August 20, 2009

Altering Time and Space: Thinking Counterclickwise

Filed under: edtech,education,teaching — Candace Hackett Shively @ 10:32 am

skypetwitter.jpgFor those of us accustomed to being told when to talk, walk, eat, and even go to the bathroom (in 41 minute increments with 3 minutes between), the shift in culture between our familiar schoolworld and the broader e-world is as difficult as right-brain/left brain shift. Forget the digital native/immigrant thing. All of us are living a tectonic shift in time/space reality.  This may sound like an easy excuse for the life-by-the-bell set to claim disability, but envisioning a lack of time definitions and physical locations is hard on the brain. We can accept them when we see and experience them, but moving counterclickwise to IMAGINING the potential experience of tools such as Skype and Twitter is much harder when we have spent most of our daylight memory since age 5 in school-scheduled time (a time zone of its own, for sure!).

This post is an informal exercise to help your brain, much like drawing with your non-dominant hand or covering one eye to see how it changes your vision. I start by giving a few thoughts on the shifts in time and space envisionable via just two vehicles: Skype and Twitter. As you read, close your eyes and picture each of them occurring.  See the faces, hear the voices and words. Then, after experiencing a few,  add your own visions in a comment on this post.

For those who find this easy, add as many as you can. For others, read more and add only a few. The goal is to help your brain shift back and forth in time and space enough that it MIGHT even start to do so on its own. All of a sudden one day, you and your class might spontaneously shift without thinking about it in advance. And this shift will cause neither earthquake nor cerebral hemorrhage. You might end up late to your next class, but you won’t even notice.

What Skype is Really For:

a two year old trying to make sentences when he sees his deployed daddy during brief shore leave

an octogenarian in Vermont telling stories to a grandson in Dubai- landline to Skype connection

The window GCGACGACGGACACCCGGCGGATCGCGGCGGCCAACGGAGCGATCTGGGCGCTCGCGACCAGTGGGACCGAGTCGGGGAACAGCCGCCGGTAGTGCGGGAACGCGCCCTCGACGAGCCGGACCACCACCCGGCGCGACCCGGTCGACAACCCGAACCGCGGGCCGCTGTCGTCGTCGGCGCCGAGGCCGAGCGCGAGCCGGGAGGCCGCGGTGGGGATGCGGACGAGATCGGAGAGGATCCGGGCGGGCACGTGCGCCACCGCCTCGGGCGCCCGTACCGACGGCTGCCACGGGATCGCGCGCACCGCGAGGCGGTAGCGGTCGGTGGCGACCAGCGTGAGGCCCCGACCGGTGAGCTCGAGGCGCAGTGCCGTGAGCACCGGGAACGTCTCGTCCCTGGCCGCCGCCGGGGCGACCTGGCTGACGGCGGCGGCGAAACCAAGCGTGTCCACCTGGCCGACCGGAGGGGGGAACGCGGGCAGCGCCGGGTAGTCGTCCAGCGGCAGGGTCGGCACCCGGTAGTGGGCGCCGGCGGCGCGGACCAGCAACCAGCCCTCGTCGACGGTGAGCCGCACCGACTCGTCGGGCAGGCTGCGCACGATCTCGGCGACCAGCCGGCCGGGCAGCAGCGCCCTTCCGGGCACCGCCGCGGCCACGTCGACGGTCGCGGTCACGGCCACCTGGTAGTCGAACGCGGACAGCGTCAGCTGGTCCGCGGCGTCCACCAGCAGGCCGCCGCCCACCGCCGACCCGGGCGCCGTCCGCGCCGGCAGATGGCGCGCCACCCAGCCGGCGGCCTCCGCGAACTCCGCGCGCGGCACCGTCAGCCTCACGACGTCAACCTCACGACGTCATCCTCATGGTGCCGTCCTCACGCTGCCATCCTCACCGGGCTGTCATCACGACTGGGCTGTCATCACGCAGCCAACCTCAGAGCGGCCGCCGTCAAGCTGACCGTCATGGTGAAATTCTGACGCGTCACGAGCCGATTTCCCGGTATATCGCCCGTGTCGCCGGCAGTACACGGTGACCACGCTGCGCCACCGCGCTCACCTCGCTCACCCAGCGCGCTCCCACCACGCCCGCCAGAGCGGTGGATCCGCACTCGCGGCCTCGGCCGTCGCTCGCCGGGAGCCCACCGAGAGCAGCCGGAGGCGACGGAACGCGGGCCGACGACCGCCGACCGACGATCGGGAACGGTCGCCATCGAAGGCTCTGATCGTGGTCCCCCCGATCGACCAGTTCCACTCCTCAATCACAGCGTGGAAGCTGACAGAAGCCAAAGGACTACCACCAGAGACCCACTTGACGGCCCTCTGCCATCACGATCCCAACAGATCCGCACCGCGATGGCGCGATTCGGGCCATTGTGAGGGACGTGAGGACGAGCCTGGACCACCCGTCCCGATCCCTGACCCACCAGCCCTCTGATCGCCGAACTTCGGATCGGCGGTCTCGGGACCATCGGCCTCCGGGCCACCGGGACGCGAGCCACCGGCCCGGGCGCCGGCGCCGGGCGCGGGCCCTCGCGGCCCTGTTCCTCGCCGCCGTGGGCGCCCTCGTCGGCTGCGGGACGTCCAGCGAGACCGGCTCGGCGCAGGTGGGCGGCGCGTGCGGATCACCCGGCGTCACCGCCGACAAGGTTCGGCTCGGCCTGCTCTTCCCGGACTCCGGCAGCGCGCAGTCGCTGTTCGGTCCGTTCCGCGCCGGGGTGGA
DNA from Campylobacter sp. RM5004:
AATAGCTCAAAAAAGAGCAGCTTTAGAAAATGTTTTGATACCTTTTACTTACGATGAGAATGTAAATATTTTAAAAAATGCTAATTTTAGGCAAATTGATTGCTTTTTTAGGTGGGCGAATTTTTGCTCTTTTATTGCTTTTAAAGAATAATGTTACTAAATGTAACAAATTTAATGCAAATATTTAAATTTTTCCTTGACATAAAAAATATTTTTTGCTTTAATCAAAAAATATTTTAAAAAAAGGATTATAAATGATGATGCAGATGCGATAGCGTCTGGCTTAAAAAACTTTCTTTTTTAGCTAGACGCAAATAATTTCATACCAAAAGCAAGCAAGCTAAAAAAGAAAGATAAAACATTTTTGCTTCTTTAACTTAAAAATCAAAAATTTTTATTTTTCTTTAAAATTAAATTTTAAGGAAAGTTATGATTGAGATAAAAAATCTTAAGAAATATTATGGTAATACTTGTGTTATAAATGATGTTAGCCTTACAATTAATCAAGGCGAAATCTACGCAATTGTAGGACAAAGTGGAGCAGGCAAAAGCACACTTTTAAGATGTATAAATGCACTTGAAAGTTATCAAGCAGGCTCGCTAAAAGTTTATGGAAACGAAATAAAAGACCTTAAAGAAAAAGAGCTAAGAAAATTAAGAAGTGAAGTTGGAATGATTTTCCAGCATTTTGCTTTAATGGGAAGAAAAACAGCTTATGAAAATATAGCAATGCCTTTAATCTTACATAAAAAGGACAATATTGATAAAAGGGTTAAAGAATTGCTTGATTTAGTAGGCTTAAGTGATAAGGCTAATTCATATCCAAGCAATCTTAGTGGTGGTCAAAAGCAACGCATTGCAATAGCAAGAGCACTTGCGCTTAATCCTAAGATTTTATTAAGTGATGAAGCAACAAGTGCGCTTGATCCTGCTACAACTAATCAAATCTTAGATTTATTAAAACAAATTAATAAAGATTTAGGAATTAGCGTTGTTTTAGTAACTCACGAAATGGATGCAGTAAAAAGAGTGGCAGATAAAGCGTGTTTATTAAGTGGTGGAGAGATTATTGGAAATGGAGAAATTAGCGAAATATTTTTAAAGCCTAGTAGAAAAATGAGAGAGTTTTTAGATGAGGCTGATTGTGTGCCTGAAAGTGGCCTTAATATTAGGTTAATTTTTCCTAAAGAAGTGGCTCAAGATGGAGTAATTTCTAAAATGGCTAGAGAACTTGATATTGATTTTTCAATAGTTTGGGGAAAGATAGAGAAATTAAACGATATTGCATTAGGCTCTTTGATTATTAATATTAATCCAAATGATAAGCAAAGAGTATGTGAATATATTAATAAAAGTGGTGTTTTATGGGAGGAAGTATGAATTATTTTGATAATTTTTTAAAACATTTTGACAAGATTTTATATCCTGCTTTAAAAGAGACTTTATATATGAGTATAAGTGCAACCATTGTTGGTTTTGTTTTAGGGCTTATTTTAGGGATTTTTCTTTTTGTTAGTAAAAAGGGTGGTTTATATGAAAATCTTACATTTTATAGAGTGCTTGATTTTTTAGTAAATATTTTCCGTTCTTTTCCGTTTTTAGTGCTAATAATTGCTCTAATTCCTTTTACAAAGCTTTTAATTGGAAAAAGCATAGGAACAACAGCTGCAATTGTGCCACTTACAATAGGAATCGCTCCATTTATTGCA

a former student co-presenting at a conference with a former teacher – both colleagues far from home, one in person, one not

a humor break for a grieving parent from their child’s long-long  friend

Tehran to CNN eyewitness reports

witnessing a lab experiment

sharing the first picture of the baby on ultrasound

What Twitter is Really For:

hashtagged #skool2day mentions of what is new in “morning meeting” in classrooms (where?)- popping up on multiple Tweetdecks (where?)

quotes of the day from people you know only as @thinkr or @ideaman

cries for help with a software program or scary error message

a quick idea for a substitute from someone she does not know


telling disembodied anybodies about the cool idea you just read

singing a thought in 140 characters

playing “telephone” in the modern day (if U R old enuf 2 know what telephone game was)

telling people you are from Alaska when you really live in Mississippi

deciding who you trust

1 Comment

  1. Skype is amazing and allows people to connect with love ones in ways that were never possible before. Twitter is one of the best places to search topics in real time. Both twitter and Skype can help teachers connect with their student and if used properly can really increase student learning. Love this post :)

    Comment by Joy Swayne — November 23, 2009 @ 1:12 am

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